Flag Day and the Army

On June 14, 1777 the Second Continental Congress passed this resolution:

 “Resolved, That the flag of the thirteen United States be thirteen stripes, alternate red and white; that the union be thirteen stars, white in a blue field, representing a new constellation.”

The Flag was designed by member of Congress Francis Hopkinson who requested a quarter cask of wine for his services.  Payment was denied him on the sound ground that he was already being paid as a member of Congress.  Two years previously on June 14, 1775, Congress voted to adopt the New England militia army besieging Boston and so the Continental Army was formed.

I have always thought it appropriate that the Flag and the Army share the same birthday.  The Flag is the proud symbol of the nation but without military strength to back it up, it would quickly become a mere colorful piece of fabric.  John Wayne in a brief speech at the end of the movie Fort Apache (1948), part of John Ford’s cavalry trilogy, captured the spirit of the Army:

As did this passage the following year in the second of the cavalry trilogy, She Wore a Yellow Ribbon:


So here they are: the dog-faced soldiers, the regulars, the fifty-cents-a-day professionals… riding the outposts of a nation. From Fort Reno to Fort Apache – from Sheridan to Startle – they were all the same: men in dirty-shirt blue and only a cold page in the history books to mark their passing. But wherever they rode – and whatever they fought for – that place became the United States.

The song That Ragged Old Flag understands the necessity of men willing to fight for the nation, for the Flag if the country is to endure:

Published in: on June 14, 2015 at 5:30 am  Comments (2)  
Tags: ,


  1. The history of the Italian flag has one unsolved and probably insoluble mystery, and one very strange coincidence. It is normally said that when supporters of the French Revolution set up the first republican government in modern Italy – the Transpadane Republic – in Bologna in 1796, they took the three vertical stripes green, white and red in imitation of the French revolutionary Tricouleur. Only there is no reason given why the blue should be turned to green, and as a matter of fact the minutes of the meeting that adopted the flag tell a different story altogether. The representative who proposed the Tricolore said that red, white and green were the country’s accepted colours, and everyone went along with it as though the matter were too obvious to debate. And it turns out that apparently ribbons of red, white and green were in fact among the insignia of the ancient House of Este, extinct by 1796, but once the masters of Ferrara, Modena and Reggio – three of the most important towns of the Transpadane Republic. The House of Este was among the most glorious of the Renaissance, making Ferrara a jewel city to rival Florence and Venice. The historian Indro Montanelli says that a state wedding in the early 1500s was so splendid an affair that one or two of the less well-instructed foreign courts sent their ambassadors “to the king of Italy.” And unlike other famous houses such as the Medicis and Viscontis, the Este were not upstarts but very ancient nobility, going right back to the Longobard Kingdom of the early middle ages. So their colours could well pass both for ancient and for national – if we ever have it confirmed that the Tricolore was in fact intended to resurrect the Este colours of old.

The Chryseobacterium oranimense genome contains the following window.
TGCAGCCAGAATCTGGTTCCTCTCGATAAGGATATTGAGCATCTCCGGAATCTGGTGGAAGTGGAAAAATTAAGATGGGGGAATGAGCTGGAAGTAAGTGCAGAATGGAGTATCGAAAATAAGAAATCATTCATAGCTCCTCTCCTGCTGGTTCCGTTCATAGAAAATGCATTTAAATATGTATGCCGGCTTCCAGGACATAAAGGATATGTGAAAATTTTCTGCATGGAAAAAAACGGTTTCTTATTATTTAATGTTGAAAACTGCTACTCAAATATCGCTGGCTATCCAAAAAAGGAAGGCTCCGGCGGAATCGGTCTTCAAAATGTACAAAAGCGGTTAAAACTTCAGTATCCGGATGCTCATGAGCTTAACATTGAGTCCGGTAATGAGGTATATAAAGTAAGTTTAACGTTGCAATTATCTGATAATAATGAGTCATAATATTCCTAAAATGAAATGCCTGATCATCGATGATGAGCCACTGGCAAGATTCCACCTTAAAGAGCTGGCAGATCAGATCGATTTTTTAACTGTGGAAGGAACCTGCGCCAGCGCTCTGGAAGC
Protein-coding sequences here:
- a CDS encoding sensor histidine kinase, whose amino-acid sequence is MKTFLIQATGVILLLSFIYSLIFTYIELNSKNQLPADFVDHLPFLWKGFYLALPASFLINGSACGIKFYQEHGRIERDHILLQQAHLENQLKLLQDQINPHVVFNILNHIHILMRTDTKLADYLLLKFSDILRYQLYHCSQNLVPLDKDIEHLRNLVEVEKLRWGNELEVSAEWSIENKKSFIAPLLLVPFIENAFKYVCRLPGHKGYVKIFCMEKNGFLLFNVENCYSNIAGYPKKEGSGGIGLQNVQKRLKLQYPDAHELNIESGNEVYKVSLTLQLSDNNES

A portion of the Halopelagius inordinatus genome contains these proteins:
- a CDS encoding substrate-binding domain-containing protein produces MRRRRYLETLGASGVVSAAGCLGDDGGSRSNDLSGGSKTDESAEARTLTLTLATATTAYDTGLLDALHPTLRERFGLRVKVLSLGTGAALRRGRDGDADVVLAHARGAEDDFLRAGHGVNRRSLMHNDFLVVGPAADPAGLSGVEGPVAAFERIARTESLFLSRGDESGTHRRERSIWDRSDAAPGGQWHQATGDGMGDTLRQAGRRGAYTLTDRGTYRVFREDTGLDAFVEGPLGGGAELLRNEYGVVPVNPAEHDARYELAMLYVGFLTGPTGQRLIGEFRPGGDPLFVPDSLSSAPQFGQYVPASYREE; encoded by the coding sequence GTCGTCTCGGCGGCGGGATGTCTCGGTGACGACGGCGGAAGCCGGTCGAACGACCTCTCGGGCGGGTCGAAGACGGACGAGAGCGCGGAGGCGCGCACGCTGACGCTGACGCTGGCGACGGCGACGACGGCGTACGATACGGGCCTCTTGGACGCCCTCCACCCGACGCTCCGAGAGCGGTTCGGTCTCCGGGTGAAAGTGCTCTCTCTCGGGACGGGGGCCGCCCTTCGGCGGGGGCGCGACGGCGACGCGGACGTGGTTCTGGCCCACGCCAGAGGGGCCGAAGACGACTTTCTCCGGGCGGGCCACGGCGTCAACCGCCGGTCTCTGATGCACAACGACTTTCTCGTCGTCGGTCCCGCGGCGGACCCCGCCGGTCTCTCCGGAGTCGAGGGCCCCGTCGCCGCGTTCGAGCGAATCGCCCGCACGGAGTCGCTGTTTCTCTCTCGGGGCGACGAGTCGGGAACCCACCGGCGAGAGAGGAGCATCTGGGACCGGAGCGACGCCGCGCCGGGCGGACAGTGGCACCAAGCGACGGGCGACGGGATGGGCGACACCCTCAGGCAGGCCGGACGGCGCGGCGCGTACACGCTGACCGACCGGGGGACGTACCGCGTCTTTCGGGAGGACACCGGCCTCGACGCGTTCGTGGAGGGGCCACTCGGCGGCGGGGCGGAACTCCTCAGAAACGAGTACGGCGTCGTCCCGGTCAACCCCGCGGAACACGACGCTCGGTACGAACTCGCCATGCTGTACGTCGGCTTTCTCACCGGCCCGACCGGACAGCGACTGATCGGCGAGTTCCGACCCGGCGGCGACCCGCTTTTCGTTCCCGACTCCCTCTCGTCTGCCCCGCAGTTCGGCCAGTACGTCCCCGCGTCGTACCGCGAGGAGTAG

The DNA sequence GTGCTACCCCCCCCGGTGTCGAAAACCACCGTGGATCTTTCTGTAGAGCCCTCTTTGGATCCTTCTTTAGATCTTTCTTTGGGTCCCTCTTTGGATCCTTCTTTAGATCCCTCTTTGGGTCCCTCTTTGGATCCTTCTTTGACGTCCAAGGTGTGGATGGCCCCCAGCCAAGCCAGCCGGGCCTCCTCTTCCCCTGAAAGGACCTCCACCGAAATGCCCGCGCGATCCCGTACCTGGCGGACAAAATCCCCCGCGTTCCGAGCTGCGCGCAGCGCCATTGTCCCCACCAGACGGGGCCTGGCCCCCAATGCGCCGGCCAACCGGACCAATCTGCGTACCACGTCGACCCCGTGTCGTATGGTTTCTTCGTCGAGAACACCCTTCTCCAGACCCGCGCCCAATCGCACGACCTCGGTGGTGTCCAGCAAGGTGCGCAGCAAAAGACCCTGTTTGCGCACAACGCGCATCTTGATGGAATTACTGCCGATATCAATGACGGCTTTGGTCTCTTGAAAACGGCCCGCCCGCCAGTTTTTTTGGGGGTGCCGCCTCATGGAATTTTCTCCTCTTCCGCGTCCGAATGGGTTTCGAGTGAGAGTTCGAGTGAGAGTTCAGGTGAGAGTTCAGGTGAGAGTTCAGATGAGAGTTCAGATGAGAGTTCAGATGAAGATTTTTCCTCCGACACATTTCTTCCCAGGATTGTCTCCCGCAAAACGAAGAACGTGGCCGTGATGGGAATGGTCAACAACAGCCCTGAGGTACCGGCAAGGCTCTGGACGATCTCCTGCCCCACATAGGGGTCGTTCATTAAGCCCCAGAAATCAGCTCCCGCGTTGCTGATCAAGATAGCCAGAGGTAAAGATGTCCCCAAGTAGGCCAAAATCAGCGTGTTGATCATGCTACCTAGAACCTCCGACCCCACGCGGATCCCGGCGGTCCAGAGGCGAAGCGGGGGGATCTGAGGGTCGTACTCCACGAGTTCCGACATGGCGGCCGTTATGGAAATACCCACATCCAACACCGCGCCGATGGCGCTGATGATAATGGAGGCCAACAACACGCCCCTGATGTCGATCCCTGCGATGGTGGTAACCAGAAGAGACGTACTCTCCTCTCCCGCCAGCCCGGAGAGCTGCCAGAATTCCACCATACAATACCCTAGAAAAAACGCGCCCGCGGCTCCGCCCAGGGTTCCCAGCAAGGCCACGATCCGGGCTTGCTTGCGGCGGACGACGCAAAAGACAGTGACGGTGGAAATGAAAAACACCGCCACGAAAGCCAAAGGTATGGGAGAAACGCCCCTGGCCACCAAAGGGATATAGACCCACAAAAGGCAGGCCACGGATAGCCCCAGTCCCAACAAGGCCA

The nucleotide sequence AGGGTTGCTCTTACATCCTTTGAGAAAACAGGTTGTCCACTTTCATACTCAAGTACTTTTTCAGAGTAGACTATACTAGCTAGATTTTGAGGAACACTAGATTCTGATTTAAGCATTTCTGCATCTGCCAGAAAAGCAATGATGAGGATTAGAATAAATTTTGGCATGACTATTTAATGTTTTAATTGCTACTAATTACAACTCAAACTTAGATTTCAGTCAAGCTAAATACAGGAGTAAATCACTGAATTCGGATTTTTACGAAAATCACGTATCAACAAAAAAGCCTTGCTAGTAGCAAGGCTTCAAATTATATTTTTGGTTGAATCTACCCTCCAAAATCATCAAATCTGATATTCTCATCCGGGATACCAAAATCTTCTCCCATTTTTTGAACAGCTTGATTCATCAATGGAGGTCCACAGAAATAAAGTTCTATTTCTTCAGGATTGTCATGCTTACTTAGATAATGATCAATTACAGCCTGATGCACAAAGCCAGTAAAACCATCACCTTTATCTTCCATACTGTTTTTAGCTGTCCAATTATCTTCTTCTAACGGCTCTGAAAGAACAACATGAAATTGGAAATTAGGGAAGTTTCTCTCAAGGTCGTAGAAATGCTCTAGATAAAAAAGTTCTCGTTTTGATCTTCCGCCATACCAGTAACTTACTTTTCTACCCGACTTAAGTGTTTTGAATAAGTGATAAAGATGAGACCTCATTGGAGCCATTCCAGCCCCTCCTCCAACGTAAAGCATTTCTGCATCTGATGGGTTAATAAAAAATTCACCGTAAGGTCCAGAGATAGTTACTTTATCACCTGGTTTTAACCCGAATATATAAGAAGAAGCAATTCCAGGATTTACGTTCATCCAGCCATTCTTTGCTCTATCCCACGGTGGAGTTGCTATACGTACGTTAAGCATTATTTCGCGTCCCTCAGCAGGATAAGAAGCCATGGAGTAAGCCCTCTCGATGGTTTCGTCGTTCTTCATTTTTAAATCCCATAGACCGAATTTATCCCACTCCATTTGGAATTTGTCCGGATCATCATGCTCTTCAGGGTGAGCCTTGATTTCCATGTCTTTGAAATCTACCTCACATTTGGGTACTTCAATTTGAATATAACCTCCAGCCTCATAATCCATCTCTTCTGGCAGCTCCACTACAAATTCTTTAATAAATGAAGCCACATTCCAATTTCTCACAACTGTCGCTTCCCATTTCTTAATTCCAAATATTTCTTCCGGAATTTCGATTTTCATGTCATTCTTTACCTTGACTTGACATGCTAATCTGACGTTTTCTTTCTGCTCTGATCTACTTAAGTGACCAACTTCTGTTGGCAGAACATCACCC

But an even more distant and intriguing connection was brought up by the great historian Georges Dumezil, the man I regard as my master, during his investigations into the earliest Roman history. Dumezil argued that, before the Etruscan and Greek influences took hold of Rome, the three most important gods in the religion of the city (as proved among other things by the dedication of its three chief priests) were Jupiter, supreme god and god of law and wisdom; Mars, god of war and courage; and Quirinus, god of fertility, patron of wheat grain, and patron of the community of men living together in peace. Now each of these gods had a colour, used in specific ceremonies and games; and the colours were “albatus” – white – for the holy Jupiter, “russatus” – red – for valiant and bloodthirsty Mars, and “viridis” – green – for Quirinus of fertility and of the grain. Coincidence? Perhaps. But it’s nice to think that the first Romans, three thousand years ago, would have recognized the colours that fly from the Capitol now.

    • “The history of the Italian flag has one unsolved and probably insoluble mystery,”

      Fascinating Fabio.

Comments are closed.

%d bloggers like this: